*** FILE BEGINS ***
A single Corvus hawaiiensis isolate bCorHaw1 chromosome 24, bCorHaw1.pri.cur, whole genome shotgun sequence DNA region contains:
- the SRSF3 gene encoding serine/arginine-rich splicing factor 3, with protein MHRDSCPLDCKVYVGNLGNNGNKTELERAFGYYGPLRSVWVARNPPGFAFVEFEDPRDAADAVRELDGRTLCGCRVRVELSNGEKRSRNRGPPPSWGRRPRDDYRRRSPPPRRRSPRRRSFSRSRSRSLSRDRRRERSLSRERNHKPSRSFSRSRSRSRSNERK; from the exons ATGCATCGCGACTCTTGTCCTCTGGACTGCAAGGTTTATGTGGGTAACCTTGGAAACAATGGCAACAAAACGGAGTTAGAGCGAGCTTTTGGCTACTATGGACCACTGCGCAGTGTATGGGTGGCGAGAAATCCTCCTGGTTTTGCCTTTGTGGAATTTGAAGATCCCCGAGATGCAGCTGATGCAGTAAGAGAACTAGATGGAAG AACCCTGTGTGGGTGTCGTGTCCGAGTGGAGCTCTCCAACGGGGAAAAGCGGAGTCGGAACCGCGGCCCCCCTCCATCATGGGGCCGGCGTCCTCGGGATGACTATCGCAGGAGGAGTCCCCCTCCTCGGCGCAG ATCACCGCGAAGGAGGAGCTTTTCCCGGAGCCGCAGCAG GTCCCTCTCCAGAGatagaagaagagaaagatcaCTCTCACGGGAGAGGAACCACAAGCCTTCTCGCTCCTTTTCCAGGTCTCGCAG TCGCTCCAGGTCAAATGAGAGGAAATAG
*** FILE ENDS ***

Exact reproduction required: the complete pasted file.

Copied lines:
A single Corvus hawaiiensis isolate bCorHaw1 chromosome 24, bCorHaw1.pri.cur, whole genome shotgun sequence DNA region contains:
- the SRSF3 gene encoding serine/arginine-rich splicing factor 3, with protein MHRDSCPLDCKVYVGNLGNNGNKTELERAFGYYGPLRSVWVARNPPGFAFVEFEDPRDAADAVRELDGRTLCGCRVRVELSNGEKRSRNRGPPPSWGRRPRDDYRRRSPPPRRRSPRRRSFSRSRSRSLSRDRRRERSLSRERNHKPSRSFSRSRSRSRSNERK; from the exons ATGCATCGCGACTCTTGTCCTCTGGACTGCAAGGTTTATGTGGGTAACCTTGGAAACAATGGCAACAAAACGGAGTTAGAGCGAGCTTTTGGCTACTATGGACCACTGCGCAGTGTATGGGTGGCGAGAAATCCTCCTGGTTTTGCCTTTGTGGAATTTGAAGATCCCCGAGATGCAGCTGATGCAGTAAGAGAACTAGATGGAAG AACCCTGTGTGGGTGTCGTGTCCGAGTGGAGCTCTCCAACGGGGAAAAGCGGAGTCGGAACCGCGGCCCCCCTCCATCATGGGGCCGGCGTCCTCGGGATGACTATCGCAGGAGGAGTCCCCCTCCTCGGCGCAG ATCACCGCGAAGGAGGAGCTTTTCCCGGAGCCGCAGCAG GTCCCTCTCCAGAGatagaagaagagaaagatcaCTCTCACGGGAGAGGAACCACAAGCCTTCTCGCTCCTTTTCCAGGTCTCGCAG TCGCTCCAGGTCAAATGAGAGGAAATAG